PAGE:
Faces of radicalism: Differentiating between violent and non-violent radicals by their social media profiles

Michael Wolfowicz*, Simon Perry, Badi Hasisi, David Weisburd

*Corresponding author for this work

Research output: Contribution to journalArticlepeer-review

8 Scopus citations

Abstract

Objectives Social media platforms such as Facebook are used by both radicals and the security services that keep them under surveillance. However, only a small percentage of radicals go on to become terrorists and there is a worrying lack of evidence as to what types of online behaviors may differentiate terrorists from non-violent radicals. Most of the research to date uses text-based analysis to identify “radicals” only. In this study we sought to identify new social-media level behavioral metrics upon which it is possible to differentiate terrorists from non-violent radicals. Methods: Drawing on an established theoretical framework, Social Learning Theory, this study used a matched case-control design to compare the Facebook activities and interactions of 48 Palestinian terrorists in the 100 days prior to their attack with a 2:1 control group. Conditional-likelihood logistic regression was used to identify precise estimates, and a series of binomial logistic regression models were used to identify how well the variables classified between the groups. Findings: Variables from each of the social learning domains of differential associations, definitions, differential reinforcement, and imitation were found to be significant predictors of being a terrorist compared to a nonviolent radical. Models including these factors had a relatively high classification rate, and significantly reduced error over base-rate classification. Conclusions Behavioral level metrics derived from social learning theory should be considered as metrics upon which it may be possible to differentiate between terrorists and non-violent radicals based on their social media profiles. These metrics may also serve to support textbased analysis and vice versa.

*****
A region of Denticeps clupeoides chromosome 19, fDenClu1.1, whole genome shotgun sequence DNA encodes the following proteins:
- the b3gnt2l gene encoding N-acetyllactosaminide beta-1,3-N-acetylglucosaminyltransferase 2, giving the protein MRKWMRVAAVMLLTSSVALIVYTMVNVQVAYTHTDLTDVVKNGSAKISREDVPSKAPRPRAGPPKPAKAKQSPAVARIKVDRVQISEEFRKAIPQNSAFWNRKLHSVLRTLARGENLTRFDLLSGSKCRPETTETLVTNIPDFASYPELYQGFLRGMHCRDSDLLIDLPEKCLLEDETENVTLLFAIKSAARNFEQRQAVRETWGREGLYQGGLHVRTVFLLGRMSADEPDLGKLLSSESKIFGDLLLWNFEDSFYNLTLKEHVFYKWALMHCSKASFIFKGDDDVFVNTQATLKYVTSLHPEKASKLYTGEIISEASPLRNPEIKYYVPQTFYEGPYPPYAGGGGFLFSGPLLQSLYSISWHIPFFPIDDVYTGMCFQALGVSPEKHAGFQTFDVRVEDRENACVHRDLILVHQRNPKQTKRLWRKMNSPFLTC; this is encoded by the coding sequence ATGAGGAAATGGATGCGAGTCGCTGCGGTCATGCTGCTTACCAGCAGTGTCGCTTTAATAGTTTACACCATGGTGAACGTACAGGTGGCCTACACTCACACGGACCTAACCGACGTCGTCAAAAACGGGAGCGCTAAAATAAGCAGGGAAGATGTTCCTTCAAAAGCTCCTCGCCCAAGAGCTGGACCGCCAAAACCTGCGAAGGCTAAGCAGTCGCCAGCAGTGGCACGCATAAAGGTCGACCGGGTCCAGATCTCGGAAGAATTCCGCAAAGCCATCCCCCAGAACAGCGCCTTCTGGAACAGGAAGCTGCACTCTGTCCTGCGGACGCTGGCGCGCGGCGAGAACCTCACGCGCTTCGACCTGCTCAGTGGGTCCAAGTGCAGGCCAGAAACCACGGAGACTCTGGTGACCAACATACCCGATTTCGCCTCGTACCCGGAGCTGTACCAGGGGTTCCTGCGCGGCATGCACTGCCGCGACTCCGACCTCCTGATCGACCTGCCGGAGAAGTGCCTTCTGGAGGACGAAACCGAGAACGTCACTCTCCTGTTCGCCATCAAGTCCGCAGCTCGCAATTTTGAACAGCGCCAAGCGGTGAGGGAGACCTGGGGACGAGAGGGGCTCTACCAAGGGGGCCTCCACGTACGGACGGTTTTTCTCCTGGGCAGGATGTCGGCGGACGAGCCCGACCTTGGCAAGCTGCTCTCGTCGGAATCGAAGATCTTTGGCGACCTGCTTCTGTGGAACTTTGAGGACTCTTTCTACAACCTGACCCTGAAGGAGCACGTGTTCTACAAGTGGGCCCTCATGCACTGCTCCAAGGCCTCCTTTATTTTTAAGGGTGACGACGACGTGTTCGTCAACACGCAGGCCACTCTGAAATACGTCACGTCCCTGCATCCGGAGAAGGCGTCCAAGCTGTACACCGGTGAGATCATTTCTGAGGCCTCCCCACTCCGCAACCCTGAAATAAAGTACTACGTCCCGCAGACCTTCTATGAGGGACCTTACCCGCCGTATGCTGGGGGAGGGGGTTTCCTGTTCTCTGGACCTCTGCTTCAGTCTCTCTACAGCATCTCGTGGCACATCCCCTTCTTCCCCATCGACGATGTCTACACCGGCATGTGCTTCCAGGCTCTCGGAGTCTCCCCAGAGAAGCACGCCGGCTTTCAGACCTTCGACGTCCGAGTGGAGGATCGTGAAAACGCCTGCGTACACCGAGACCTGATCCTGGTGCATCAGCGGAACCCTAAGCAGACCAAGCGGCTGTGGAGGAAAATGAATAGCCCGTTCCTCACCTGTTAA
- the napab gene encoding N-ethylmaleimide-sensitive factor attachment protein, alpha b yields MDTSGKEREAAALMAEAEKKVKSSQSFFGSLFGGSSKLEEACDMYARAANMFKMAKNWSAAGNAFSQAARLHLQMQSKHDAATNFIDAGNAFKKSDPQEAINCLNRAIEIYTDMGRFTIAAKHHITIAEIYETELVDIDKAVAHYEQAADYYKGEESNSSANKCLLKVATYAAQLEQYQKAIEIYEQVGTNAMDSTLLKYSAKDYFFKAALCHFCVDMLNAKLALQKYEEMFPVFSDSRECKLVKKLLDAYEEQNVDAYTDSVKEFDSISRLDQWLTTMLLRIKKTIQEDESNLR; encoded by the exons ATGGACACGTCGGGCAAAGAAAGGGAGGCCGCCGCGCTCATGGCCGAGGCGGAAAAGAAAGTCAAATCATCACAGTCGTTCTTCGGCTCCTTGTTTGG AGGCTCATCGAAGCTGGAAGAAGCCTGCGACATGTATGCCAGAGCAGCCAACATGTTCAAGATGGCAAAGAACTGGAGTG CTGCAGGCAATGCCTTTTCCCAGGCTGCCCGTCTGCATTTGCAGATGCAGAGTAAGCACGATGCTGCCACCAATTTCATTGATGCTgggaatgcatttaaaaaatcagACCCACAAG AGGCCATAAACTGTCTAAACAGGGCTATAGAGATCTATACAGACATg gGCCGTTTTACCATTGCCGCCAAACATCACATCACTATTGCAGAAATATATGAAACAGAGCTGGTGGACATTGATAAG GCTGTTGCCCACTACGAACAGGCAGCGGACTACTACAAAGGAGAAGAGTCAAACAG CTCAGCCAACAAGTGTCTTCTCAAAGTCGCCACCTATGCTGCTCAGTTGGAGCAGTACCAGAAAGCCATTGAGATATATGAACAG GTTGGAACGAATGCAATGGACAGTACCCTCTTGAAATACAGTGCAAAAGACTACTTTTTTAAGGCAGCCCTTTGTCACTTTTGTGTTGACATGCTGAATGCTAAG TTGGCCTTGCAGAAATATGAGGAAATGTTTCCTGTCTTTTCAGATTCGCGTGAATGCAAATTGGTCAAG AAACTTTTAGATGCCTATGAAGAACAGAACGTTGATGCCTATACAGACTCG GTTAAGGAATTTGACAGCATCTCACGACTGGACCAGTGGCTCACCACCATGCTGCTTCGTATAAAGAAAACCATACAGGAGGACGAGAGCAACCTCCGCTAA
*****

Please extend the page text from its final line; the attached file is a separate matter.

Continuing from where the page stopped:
Original languageAmerican English
Article number106646
JournalComputers in Human Behavior
Volume116
DOIs
StatePublished - Mar 2021

Bibliographical note

Publisher Copyright:
© 2020 Elsevier Ltd

Keywords

  • Case-control
  • Internet
  • Social-learning theory
  • Social-media
  • Terrorism

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